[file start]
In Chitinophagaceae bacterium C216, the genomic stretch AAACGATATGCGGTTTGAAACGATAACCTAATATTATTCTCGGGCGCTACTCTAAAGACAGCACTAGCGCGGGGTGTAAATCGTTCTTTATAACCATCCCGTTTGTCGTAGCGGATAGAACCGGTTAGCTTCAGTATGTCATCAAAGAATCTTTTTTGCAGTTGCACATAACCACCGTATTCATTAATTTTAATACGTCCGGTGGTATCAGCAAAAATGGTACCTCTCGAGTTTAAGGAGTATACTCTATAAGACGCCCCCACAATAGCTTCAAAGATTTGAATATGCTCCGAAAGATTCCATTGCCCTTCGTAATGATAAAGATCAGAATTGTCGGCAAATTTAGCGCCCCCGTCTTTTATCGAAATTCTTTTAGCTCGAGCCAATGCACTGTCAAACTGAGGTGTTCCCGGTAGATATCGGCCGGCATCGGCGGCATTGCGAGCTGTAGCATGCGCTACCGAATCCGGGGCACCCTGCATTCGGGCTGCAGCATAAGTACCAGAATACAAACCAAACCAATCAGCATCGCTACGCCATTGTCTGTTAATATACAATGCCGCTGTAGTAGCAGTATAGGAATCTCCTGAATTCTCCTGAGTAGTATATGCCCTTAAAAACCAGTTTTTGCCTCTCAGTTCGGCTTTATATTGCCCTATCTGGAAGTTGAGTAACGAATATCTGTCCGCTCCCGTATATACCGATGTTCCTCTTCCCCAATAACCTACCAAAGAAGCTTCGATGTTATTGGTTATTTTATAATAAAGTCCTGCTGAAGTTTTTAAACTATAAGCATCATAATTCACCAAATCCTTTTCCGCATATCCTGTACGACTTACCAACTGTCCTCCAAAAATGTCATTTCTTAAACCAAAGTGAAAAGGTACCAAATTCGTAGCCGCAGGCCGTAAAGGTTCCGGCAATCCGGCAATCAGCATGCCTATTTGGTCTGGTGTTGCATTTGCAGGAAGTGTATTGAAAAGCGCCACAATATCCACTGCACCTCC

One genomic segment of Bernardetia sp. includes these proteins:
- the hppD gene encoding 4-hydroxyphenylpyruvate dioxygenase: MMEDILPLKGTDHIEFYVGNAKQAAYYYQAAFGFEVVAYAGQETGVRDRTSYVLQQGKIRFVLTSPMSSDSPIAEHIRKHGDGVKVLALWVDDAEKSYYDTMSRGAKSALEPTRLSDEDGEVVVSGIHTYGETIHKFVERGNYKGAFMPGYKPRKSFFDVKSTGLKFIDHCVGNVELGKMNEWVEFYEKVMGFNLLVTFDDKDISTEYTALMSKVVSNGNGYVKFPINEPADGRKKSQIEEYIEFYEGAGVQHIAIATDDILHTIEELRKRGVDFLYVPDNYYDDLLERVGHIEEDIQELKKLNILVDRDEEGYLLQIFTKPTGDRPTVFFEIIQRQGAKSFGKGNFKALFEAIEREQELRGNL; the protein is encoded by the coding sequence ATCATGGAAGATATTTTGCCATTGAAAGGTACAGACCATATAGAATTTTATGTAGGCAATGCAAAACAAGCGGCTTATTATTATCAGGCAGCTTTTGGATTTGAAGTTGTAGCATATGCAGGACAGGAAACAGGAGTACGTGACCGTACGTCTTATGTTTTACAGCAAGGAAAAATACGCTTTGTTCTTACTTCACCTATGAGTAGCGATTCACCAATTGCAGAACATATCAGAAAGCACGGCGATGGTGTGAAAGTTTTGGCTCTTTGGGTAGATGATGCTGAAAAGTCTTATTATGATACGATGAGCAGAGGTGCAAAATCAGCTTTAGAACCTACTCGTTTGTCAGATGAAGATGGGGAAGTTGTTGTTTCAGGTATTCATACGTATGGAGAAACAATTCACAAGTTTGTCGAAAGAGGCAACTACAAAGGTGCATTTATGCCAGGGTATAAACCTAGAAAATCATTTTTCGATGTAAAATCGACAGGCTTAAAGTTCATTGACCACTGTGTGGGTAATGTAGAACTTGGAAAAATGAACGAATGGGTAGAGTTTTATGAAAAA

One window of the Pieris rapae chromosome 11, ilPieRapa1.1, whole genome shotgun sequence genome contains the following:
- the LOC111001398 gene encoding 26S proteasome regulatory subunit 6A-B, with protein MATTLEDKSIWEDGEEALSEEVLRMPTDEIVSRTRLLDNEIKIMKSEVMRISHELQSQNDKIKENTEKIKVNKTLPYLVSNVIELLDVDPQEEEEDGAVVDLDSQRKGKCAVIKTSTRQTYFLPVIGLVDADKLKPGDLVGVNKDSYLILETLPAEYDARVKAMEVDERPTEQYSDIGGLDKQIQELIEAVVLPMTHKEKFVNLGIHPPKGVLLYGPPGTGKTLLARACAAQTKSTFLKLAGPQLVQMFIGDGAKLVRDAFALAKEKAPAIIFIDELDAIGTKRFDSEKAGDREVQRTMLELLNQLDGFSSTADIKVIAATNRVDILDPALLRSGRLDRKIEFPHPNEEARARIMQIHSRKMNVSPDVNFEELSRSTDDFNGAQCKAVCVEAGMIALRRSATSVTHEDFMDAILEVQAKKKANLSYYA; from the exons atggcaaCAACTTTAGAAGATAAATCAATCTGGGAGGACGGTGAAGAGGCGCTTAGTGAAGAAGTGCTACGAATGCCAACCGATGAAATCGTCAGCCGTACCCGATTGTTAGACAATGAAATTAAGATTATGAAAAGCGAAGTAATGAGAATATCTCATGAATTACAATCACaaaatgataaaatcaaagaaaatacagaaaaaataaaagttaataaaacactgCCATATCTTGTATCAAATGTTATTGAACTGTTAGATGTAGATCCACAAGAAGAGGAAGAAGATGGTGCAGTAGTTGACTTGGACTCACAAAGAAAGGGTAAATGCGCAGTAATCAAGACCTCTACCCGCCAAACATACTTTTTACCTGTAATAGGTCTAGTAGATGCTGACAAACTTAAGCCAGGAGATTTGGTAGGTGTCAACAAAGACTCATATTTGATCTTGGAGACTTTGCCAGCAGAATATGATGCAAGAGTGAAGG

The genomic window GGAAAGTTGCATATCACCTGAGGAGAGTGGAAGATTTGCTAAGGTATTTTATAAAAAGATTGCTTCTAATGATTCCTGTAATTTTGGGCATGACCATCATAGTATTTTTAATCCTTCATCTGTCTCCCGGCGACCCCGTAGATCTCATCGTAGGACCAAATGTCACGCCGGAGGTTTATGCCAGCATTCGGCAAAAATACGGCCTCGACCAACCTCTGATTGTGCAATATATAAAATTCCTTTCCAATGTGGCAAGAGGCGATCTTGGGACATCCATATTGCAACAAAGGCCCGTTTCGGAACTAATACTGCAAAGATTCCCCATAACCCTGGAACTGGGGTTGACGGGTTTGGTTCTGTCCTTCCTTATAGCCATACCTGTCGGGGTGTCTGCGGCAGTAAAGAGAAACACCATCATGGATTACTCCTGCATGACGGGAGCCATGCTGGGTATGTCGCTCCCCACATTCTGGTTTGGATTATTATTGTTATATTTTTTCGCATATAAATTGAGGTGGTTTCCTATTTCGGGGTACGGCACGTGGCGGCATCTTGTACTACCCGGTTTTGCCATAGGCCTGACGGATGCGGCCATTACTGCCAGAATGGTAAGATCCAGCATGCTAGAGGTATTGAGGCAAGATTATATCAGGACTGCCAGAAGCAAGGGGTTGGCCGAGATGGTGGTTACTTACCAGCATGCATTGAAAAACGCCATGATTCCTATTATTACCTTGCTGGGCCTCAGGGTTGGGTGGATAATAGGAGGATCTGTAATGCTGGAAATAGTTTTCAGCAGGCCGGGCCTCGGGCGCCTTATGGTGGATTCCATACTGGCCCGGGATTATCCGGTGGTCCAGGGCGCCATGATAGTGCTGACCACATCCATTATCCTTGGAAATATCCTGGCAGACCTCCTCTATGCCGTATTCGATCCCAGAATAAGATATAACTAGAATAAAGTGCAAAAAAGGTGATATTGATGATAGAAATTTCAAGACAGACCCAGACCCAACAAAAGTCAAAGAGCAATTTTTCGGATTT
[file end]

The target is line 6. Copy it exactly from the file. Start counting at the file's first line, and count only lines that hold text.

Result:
The genomic window GGAAAGTTGCATATCACCTGAGGAGAGTGGAAGATTTGCTAAGGTATTTTATAAAAAGATTGCTTCTAATGATTCCTGTAATTTTGGGCATGACCATCATAGTATTTTTAATCCTTCATCTGTCTCCCGGCGACCCCGTAGATCTCATCGTAGGACCAAATGTCACGCCGGAGGTTTATGCCAGCATTCGGCAAAAATACGGCCTCGACCAACCTCTGATTGTGCAATATATAAAATTCCTTTCCAATGTGGCAAGAGGCGATCTTGGGACATCCATATTGCAACAAAGGCCCGTTTCGGAACTAATACTGCAAAGATTCCCCATAACCCTGGAACTGGGGTTGACGGGTTTGGTTCTGTCCTTCCTTATAGCCATACCTGTCGGGGTGTCTGCGGCAGTAAAGAGAAACACCATCATGGATTACTCCTGCATGACGGGAGCCATGCTGGGTATGTCGCTCCCCACATTCTGGTTTGGATTATTATTGTTATATTTTTTCGCATATAAATTGAGGTGGTTTCCTATTTCGGGGTACGGCACGTGGCGGCATCTTGTACTACCCGGTTTTGCCATAGGCCTGACGGATGCGGCCATTACTGCCAGAATGGTAAGATCCAGCATGCTAGAGGTATTGAGGCAAGATTATATCAGGACTGCCAGAAGCAAGGGGTTGGCCGAGATGGTGGTTACTTACCAGCATGCATTGAAAAACGCCATGATTCCTATTATTACCTTGCTGGGCCTCAGGGTTGGGTGGATAATAGGAGGATCTGTAATGCTGGAAATAGTTTTCAGCAGGCCGGGCCTCGGGCGCCTTATGGTGGATTCCATACTGGCCCGGGATTATCCGGTGGTCCAGGGCGCCATGATAGTGCTGACCACATCCATTATCCTTGGAAATATCCTGGCAGACCTCCTCTATGCCGTATTCGATCCCAGAATAAGATATAACTAGAATAAAGTGCAAAAAAGGTGATATTGATGATAGAAATTTCAAGACAGACCCAGACCCAACAAAAGTCAAAGAGCAATTTTTCGGATTT